From ear to ear: jazz music of resistance, change, revolution and love


Many songs of protest, struggle, hope for justice, and a better way of life that were written in the 1960s and 1970s seem just as relevant today as they were back then. gave birth to them. Let’s take a look back at some timeless classics from socially conscious musicians who have never been afraid to express themselves.

Sam Cooke – “A change will happen”

Sam Cooke’s heartfelt rendition of “A Change Is Gonna Come” remains an anthem of the civil rights era. Released in 1964 (on the B-side of “Shake”), its memorable composition was inspired by the fact that Cooke and his company turned away from a white-only motel in Louisiana. In 2007, the song was selected for preservation by the Library of Congress.

Bobby Hutcherson – “The Black Heroes”

Inspired by the poetry of Paul Lawrence Dunbar, vibraphone master Bobby Hutcherson made a landmark 1969 recording for Blue Note records titled “Now! Bobby’s collaboration with saxophonist Harold Land and songwriter / singer Gene McDaniels remains a timeless piece of deep social commentary. Land’s “black heroes” salute Martin Luther King, Jr., Malcom X and Bobby Kennedy, and call for “freedom now!” “

Doug Carn – “Time Is Running Out”

In the early 1970s, Doug and Jean Carn released three Afro-centric records for the short-lived but powerful label Black Jazz. “Time Is Running Out” comes from the 1973 date “Revelation”, on which the angelic multi-octave voice of Jean Carn steals the show. Her daring take on this song includes the lyrics: “400 Years, That’s What It Is About!” “

Archie Shepp – “Blues for Brother George Jackson”

Archie Shepp’s avant-garde sensibility meets soulful groove on the 1972 Impulse album “Attica Blues”. Shepp’s “Blues For Brother George Jackson” pays homage to the African-American author who published “Soledad Brother”, a Marxist manifesto addressed to black American audiences. Jackson was killed during an escape attempt in 1971. Shepp’s plaintive cry on the tenor saxophone contrasts nicely with the propulsive groove of this swing arrangement for a large ensemble.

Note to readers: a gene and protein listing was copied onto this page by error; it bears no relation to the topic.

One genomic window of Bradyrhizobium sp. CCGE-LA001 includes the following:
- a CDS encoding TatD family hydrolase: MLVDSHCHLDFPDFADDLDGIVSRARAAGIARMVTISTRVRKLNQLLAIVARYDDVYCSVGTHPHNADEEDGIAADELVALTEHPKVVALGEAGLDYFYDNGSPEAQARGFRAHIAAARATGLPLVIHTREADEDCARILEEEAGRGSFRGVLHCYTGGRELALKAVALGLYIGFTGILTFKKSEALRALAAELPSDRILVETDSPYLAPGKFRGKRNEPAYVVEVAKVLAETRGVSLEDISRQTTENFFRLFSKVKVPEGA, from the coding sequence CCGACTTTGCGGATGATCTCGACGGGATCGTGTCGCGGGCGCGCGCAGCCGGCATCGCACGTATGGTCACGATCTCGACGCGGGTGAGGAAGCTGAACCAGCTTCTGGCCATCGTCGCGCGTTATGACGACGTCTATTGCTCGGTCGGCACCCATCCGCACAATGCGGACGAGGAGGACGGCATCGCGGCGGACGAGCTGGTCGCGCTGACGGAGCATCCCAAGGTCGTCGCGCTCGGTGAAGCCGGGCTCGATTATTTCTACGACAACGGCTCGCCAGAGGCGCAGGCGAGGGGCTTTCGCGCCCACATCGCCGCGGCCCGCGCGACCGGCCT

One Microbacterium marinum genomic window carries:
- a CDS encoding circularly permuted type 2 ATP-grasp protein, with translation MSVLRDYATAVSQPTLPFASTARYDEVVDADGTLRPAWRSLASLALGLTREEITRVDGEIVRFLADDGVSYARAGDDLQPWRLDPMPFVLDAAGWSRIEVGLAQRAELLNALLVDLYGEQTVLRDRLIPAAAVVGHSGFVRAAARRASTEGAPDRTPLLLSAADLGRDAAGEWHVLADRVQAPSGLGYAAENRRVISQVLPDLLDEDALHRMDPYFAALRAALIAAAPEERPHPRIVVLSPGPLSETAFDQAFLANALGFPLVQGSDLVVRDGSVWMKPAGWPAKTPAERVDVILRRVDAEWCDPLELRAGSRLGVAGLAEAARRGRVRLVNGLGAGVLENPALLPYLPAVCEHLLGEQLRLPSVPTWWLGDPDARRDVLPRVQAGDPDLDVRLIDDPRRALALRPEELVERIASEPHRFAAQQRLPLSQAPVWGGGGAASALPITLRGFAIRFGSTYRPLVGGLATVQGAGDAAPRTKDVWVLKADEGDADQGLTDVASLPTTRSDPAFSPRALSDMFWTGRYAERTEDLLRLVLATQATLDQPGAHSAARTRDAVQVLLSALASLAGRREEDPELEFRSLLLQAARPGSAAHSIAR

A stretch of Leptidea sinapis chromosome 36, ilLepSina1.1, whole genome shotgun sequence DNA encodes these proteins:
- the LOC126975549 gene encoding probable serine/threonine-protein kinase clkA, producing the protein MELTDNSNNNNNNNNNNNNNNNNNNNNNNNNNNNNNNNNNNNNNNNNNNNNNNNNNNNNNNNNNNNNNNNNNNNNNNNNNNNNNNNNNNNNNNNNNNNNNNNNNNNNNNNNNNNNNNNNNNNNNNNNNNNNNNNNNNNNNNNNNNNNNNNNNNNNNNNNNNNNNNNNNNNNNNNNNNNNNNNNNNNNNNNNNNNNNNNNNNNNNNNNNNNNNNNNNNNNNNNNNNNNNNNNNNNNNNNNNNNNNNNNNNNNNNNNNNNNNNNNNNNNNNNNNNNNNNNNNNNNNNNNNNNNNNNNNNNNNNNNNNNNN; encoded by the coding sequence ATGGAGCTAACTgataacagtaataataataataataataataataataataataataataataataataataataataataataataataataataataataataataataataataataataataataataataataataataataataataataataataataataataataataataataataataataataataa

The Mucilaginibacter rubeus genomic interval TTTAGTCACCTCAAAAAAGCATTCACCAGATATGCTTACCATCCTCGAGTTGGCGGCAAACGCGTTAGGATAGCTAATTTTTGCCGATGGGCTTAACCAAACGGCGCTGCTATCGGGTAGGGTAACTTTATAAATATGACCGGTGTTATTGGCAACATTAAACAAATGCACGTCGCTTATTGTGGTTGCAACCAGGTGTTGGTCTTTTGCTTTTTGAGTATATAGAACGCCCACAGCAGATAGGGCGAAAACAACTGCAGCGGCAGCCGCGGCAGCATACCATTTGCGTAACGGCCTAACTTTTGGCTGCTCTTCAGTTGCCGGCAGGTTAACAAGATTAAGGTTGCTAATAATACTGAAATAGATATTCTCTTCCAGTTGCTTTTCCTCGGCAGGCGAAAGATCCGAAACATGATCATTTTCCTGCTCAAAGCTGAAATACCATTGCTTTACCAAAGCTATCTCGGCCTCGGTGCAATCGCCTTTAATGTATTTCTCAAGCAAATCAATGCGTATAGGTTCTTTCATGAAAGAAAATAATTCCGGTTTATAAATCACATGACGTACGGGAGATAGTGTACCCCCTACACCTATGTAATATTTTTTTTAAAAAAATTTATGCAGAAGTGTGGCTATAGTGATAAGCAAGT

Joe Cuba – “Do you feel it?”

In 1972, salsa master Joe Cuba released an album called “Bustin ‘Out”. Although Donny Hathaway enjoyed enormous success with “The Ghetto” in 1969, no song better illustrates the challenges and frustrations, but also the pride and joy, of life in the Spanish Harlem ghetto in New York than “Do You Feel It?

Léon Thomas – “The creator has a master plan”

In 1969, Leon Thomas released “The Creator Has A Master Plan” on an album called “Spirits Known and Unknown”. Thomas’ patented yodeling and scatting here takes a back seat to his more subdued spiritual approach, expressing hope for peace and love for all mankind on this classic recording.

Buckshot LeFonque – “I Know Why The Caged Bird Sings”

In 1994, Branford Marsalis enlisted Maya Angelou to recite “I Know Why the Caged Bird Sings” for an album by her musical group Buckshot LeFonque. Marsalis’ hybrid of jazz and hip hop provided an astonishing platform for Angelou’s recollection of his 1969 autobiography on combating racism and trauma.

Cannonball Adderley – “Walk High”

Cannonball Adderley recorded his album “Country Preacher” live at a meeting of Southern Christian Leadership “Operation Breadbasket” Church in Chicago. This 1969 album featured Joe Zawinul’s contagious and moving “Walk Tall,” a message of black empowerment written by a white musician who grew up in Austria. Such is the power and the universality of jazz music!

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Henry R. Wright

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